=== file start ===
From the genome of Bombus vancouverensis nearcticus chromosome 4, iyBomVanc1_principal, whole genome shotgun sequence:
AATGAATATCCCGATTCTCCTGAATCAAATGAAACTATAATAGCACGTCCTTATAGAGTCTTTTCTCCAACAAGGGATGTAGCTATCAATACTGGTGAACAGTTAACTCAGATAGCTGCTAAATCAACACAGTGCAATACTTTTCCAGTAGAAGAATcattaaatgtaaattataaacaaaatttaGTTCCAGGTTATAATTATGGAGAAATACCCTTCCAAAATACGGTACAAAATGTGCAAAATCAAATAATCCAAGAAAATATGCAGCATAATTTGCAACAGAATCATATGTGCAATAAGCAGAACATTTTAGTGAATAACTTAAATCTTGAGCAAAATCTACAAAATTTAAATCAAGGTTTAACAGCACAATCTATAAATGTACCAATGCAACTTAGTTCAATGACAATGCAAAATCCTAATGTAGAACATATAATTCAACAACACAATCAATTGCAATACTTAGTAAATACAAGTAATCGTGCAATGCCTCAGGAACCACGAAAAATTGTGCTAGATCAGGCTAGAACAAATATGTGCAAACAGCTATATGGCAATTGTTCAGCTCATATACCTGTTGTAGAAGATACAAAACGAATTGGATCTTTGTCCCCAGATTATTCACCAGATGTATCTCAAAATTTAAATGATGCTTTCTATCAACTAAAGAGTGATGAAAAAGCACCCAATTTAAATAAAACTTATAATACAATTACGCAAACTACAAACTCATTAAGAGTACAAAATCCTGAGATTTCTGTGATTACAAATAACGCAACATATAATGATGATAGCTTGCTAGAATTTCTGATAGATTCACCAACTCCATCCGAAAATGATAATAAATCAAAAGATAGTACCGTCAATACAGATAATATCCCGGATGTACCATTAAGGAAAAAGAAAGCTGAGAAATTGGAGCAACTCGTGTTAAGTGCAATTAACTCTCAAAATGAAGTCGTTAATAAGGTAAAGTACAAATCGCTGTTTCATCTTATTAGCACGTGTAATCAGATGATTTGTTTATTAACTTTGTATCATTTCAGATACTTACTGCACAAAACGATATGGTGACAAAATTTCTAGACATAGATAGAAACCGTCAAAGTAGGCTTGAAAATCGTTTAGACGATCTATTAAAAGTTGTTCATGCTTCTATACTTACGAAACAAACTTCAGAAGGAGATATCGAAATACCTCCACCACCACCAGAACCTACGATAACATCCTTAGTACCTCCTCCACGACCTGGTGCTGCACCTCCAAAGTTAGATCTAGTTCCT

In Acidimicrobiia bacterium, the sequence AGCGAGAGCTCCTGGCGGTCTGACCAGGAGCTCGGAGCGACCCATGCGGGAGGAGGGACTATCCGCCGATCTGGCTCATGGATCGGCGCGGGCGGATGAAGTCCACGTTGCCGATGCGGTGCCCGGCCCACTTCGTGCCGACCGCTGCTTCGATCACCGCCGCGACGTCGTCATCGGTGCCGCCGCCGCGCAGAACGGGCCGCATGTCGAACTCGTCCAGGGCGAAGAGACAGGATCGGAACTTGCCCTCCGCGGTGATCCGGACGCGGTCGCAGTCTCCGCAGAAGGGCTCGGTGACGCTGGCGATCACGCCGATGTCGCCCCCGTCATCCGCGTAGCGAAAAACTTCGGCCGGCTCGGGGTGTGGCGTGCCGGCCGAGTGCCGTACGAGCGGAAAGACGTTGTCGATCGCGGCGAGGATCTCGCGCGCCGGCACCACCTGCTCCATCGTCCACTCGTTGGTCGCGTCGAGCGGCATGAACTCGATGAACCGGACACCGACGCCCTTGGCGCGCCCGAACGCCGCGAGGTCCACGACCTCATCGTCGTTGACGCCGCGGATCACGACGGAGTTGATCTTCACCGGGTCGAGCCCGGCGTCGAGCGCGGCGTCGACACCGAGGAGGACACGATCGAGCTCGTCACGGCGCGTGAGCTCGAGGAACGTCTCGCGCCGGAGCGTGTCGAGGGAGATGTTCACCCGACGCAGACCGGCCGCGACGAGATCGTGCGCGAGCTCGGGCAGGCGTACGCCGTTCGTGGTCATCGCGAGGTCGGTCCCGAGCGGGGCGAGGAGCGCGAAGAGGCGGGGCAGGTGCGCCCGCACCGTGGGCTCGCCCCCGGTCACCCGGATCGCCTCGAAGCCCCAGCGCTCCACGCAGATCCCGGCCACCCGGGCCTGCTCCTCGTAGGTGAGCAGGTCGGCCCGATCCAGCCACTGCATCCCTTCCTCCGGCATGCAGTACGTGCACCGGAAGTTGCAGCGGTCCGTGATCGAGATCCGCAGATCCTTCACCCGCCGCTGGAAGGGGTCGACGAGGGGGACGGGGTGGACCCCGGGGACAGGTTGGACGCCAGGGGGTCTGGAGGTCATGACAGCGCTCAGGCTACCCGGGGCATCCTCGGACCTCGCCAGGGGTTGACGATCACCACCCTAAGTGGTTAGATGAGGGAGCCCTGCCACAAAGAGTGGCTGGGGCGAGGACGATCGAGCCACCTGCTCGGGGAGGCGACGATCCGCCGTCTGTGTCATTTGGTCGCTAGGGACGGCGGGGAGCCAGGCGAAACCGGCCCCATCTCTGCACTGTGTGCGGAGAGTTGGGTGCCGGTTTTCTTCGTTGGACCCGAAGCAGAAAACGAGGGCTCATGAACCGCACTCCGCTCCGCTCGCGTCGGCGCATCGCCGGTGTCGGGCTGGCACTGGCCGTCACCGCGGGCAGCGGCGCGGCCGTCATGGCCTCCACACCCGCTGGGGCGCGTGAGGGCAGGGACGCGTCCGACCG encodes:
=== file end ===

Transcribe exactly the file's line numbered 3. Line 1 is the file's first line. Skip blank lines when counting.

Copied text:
In Acidimicrobiia bacterium, the sequence AGCGAGAGCTCCTGGCGGTCTGACCAGGAGCTCGGAGCGACCCATGCGGGAGGAGGGACTATCCGCCGATCTGGCTCATGGATCGGCGCGGGCGGATGAAGTCCACGTTGCCGATGCGGTGCCCGGCCCACTTCGTGCCGACCGCTGCTTCGATCACCGCCGCGACGTCGTCATCGGTGCCGCCGCCGCGCAGAACGGGCCGCATGTCGAACTCGTCCAGGGCGAAGAGACAGGATCGGAACTTGCCCTCCGCGGTGATCCGGACGCGGTCGCAGTCTCCGCAGAAGGGCTCGGTGACGCTGGCGATCACGCCGATGTCGCCCCCGTCATCCGCGTAGCGAAAAACTTCGGCCGGCTCGGGGTGTGGCGTGCCGGCCGAGTGCCGTACGAGCGGAAAGACGTTGTCGATCGCGGCGAGGATCTCGCGCGCCGGCACCACCTGCTCCATCGTCCACTCGTTGGTCGCGTCGAGCGGCATGAACTCGATGAACCGGACACCGACGCCCTTGGCGCGCCCGAACGCCGCGAGGTCCACGACCTCATCGTCGTTGACGCCGCGGATCACGACGGAGTTGATCTTCACCGGGTCGAGCCCGGCGTCGAGCGCGGCGTCGACACCGAGGAGGACACGATCGAGCTCGTCACGGCGCGTGAGCTCGAGGAACGTCTCGCGCCGGAGCGTGTCGAGGGAGATGTTCACCCGACGCAGACCGGCCGCGACGAGATCGTGCGCGAGCTCGGGCAGGCGTACGCCGTTCGTGGTCATCGCGAGGTCGGTCCCGAGCGGGGCGAGGAGCGCGAAGAGGCGGGGCAGGTGCGCCCGCACCGTGGGCTCGCCCCCGGTCACCCGGATCGCCTCGAAGCCCCAGCGCTCCACGCAGATCCCGGCCACCCGGGCCTGCTCCTCGTAGGTGAGCAGGTCGGCCCGATCCAGCCACTGCATCCCTTCCTCCGGCATGCAGTACGTGCACCGGAAGTTGCAGCGGTCCGTGATCGAGATCCGCAGATCCTTCACCCGCCGCTGGAAGGGGTCGACGAGGGGGACGGGGTGGACCCCGGGGACAGGTTGGACGCCAGGGGGTCTGGAGGTCATGACAGCGCTCAGGCTACCCGGGGCATCCTCGGACCTCGCCAGGGGTTGACGATCACCACCCTAAGTGGTTAGATGAGGGAGCCCTGCCACAAAGAGTGGCTGGGGCGAGGACGATCGAGCCACCTGCTCGGGGAGGCGACGATCCGCCGTCTGTGTCATTTGGTCGCTAGGGACGGCGGGGAGCCAGGCGAAACCGGCCCCATCTCTGCACTGTGTGCGGAGAGTTGGGTGCCGGTTTTCTTCGTTGGACCCGAAGCAGAAAACGAGGGCTCATGAACCGCACTCCGCTCCGCTCGCGTCGGCGCATCGCCGGTGTCGGGCTGGCACTGGCCGTCACCGCGGGCAGCGGCGCGGCCGTCATGGCCTCCACACCCGCTGGGGCGCGTGAGGGCAGGGACGCGTCCGACCG encodes: